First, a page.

Removing a tree stump can be a formidable and sometimes costly task. If you prefer not to hire someone to grind the stump out and don't want to burn it out, blow it up, dig it up or pull it out, there's a chemical solution you can use to remove it. Although time-consuming, this homemade tree stump removal solution is inexpensive and requires far less hard labour than more speedy solutions.
Cut off the stump as near to the ground as you can get it without damaging the chain saw by digging it into the dirt.
Drill a series of holes into the stump with a 1-inch spade bit. Space them 4 to 6 inches apart, 3 to 4 inches from the outside edge of the stump. Spacing will depend on the size of the stump, but you should drill at least five holes and, if the stump is large enough, one or two near the centre. Use a new sharp bit. If the wood is green, you will need a powerful drill to reach a depth of 12 inches. Drill each hole at a 45-degree angle so they meet at the bottom.
Pour water into the holes. Let the water subside, and then pour high-nitrogen fertiliser into the holes to refill them. The higher the nitrogen level the better. A straight-nitrogen fertiliser, 45-0-0 works best, but even natural fertilisers such as cow manure can be used.
Soak the ground all around the base of the stump with water, so that the ground is mushy.
Throw a plastic tarpaulin over the stump and the area around the stump and stake it down tightly with tent stakes.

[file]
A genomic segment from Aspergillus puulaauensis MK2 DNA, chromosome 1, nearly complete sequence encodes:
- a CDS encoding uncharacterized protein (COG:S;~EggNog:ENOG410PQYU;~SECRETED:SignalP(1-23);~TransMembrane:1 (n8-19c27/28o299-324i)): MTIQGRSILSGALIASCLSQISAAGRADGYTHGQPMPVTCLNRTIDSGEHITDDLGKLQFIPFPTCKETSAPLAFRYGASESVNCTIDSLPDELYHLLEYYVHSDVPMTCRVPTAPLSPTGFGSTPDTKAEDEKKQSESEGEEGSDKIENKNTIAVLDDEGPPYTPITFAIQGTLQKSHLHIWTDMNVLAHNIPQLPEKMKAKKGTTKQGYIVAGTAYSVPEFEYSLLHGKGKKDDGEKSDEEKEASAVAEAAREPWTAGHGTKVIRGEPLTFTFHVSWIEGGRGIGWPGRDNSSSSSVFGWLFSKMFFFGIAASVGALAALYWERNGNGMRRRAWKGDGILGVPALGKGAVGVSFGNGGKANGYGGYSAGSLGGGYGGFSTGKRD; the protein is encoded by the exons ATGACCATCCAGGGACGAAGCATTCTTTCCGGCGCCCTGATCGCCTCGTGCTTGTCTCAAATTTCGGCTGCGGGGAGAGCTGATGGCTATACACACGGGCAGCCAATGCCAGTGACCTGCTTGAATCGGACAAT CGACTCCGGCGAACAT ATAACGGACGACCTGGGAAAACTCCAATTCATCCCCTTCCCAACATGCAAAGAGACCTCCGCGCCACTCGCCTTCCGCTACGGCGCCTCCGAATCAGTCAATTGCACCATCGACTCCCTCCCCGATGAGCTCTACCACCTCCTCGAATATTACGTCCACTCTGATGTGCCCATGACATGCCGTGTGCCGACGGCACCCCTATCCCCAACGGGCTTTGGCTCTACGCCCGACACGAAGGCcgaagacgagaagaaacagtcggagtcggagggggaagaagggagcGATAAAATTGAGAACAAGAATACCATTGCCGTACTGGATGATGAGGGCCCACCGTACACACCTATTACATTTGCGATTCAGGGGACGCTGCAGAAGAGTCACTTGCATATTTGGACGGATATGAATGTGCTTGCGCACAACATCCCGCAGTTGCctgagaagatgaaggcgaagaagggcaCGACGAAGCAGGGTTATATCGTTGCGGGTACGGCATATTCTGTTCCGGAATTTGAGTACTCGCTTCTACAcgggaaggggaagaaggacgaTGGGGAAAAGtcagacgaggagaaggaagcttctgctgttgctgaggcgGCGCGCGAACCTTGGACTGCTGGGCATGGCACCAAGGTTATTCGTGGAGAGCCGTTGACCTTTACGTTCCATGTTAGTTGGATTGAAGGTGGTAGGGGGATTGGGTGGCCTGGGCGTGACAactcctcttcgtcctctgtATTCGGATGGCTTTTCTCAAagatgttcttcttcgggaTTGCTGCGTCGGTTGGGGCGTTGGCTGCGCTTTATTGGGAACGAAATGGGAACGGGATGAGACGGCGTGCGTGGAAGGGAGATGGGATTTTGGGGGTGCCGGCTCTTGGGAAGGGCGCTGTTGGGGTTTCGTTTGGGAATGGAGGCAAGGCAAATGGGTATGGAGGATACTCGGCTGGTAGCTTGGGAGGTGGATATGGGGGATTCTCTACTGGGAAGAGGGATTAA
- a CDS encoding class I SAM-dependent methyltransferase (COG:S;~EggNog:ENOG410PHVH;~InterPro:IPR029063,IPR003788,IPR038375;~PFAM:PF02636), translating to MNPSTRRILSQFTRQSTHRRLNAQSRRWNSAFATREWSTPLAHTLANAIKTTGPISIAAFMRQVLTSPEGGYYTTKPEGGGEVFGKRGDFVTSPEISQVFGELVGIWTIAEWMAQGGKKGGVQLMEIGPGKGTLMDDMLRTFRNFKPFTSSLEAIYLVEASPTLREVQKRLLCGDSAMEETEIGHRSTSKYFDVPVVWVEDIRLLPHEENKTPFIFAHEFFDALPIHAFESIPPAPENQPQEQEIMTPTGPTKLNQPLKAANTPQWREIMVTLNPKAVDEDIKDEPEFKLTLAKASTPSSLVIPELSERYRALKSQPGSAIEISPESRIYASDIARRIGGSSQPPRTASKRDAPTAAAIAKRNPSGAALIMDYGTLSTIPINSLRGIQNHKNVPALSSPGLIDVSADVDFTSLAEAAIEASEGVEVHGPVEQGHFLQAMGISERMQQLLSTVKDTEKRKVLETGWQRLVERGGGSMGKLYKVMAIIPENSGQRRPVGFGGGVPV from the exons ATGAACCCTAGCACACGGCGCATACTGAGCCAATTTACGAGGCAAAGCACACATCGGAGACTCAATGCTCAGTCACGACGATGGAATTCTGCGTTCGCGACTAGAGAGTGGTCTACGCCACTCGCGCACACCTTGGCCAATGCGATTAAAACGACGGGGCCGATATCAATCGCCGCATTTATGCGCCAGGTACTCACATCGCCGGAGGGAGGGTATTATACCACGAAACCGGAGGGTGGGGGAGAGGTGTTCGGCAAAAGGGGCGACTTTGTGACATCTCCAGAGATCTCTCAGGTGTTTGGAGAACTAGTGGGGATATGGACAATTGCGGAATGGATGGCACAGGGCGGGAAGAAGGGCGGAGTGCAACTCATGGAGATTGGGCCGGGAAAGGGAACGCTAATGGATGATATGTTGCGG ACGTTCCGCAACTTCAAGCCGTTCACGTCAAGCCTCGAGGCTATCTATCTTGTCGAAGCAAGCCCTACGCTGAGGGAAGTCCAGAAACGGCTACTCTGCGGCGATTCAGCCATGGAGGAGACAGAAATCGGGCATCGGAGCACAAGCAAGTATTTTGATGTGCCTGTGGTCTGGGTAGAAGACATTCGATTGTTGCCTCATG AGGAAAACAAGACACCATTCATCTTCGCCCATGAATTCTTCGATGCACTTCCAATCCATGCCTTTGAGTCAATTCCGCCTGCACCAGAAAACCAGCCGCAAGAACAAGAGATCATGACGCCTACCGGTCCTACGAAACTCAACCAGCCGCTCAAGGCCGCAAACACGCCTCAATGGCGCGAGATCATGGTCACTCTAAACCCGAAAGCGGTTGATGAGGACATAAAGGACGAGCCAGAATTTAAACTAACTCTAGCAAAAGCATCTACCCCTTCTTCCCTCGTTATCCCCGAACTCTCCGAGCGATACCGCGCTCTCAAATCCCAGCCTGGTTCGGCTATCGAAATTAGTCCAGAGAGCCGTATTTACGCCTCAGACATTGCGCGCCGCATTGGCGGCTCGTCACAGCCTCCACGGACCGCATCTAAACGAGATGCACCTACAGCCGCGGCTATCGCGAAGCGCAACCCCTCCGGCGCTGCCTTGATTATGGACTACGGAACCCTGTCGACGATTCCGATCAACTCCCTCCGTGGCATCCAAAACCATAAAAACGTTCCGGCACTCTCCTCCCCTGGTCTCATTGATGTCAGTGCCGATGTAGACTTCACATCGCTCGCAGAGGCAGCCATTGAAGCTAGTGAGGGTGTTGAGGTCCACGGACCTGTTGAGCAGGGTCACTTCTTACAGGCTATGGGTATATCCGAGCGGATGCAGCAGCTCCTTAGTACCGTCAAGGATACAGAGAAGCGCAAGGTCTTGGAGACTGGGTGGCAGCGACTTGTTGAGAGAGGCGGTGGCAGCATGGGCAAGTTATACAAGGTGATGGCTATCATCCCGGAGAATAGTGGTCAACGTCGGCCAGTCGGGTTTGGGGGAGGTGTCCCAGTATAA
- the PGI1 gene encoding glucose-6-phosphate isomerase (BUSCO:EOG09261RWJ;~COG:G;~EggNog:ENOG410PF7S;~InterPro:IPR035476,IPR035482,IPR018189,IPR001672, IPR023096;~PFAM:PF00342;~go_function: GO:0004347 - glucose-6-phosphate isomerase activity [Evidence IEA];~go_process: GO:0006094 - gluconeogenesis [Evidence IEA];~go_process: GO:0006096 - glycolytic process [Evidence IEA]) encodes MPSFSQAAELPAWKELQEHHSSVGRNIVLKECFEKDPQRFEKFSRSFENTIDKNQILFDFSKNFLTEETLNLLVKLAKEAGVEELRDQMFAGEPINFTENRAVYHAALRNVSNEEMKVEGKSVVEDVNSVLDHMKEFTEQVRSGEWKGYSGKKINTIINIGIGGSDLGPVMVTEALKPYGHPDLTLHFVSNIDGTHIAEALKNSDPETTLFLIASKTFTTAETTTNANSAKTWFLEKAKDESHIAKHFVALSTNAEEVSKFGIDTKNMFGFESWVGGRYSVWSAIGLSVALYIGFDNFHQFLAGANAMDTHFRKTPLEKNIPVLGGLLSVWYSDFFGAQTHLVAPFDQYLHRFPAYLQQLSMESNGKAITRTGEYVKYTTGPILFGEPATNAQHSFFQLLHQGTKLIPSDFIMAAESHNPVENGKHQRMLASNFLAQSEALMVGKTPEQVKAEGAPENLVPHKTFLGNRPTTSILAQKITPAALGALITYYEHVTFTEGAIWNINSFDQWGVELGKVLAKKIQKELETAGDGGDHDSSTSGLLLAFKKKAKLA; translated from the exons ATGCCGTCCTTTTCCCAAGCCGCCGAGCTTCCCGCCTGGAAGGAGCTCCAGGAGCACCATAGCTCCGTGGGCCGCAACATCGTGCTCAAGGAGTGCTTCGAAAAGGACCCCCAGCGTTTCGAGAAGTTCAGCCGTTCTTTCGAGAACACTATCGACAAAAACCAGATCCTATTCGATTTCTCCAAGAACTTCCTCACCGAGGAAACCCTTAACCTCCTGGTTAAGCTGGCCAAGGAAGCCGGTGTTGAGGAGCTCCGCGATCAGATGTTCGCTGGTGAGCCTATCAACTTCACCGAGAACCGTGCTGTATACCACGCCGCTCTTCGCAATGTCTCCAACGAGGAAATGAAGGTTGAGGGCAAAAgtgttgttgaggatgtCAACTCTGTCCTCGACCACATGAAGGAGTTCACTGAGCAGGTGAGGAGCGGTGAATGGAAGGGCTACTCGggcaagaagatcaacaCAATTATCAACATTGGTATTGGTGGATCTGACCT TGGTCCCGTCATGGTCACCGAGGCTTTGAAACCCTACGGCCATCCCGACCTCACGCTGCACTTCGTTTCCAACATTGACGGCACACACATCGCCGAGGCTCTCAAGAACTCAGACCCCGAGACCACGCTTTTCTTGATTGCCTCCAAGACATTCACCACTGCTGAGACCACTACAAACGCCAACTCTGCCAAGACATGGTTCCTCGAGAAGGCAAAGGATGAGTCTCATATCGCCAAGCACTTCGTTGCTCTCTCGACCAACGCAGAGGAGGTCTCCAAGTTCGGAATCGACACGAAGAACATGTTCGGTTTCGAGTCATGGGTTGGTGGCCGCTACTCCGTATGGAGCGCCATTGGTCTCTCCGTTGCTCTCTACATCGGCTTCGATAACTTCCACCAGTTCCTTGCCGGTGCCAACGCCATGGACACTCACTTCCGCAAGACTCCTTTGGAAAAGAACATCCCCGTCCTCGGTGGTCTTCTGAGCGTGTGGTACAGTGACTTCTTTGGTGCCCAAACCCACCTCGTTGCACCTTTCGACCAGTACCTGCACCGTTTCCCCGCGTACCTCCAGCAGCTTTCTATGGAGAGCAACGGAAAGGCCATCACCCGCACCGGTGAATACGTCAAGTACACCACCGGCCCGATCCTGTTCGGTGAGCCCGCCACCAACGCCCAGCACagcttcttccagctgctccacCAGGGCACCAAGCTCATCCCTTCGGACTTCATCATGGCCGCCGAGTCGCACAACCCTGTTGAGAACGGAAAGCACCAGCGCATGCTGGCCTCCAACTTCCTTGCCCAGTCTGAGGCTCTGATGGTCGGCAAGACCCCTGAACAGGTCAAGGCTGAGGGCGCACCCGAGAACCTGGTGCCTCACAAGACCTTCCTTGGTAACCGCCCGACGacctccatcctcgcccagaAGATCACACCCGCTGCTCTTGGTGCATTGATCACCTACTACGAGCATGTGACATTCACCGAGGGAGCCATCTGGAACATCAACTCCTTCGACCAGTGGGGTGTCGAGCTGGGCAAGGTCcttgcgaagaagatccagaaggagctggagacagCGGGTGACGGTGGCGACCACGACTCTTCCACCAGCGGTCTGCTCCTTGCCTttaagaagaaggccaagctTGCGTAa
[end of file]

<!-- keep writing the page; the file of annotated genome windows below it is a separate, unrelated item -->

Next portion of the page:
Cover the tarp with 3 to 4 inches of mulch and wet it down. This will hold down the tarp and trap moisture beneath it. If you live in a windy climate, lay stones on the corners of the tarp to hold it down.
Wait for the stump to rot. The high nitrogen levels in the fertiliser, the moisture and heat generated by the mulch cover will accelerate rotting. Every month or so, pull up the tarp and soak the stump and surrounding ground. Pour water in the holes and add more nitrogen fertiliser. Recover the stump and rake the mulch back over it. Repeat until the stump crumbles in your hands.
Break up the rotted stump with an axe and shovel. The pieces should come apart easily. Lift them out of the hole.
Wear gloves and eye protection when handling fertilisers.
Avoid using weed and chemical plant killers on tree stumps as the root system may communicate the chemical to a wide area of the yard, killing grass, flowers and other trees. Fertiliser used in this method won't damage nearby plants; it will be significantly diluted before the roots carry it anywhere.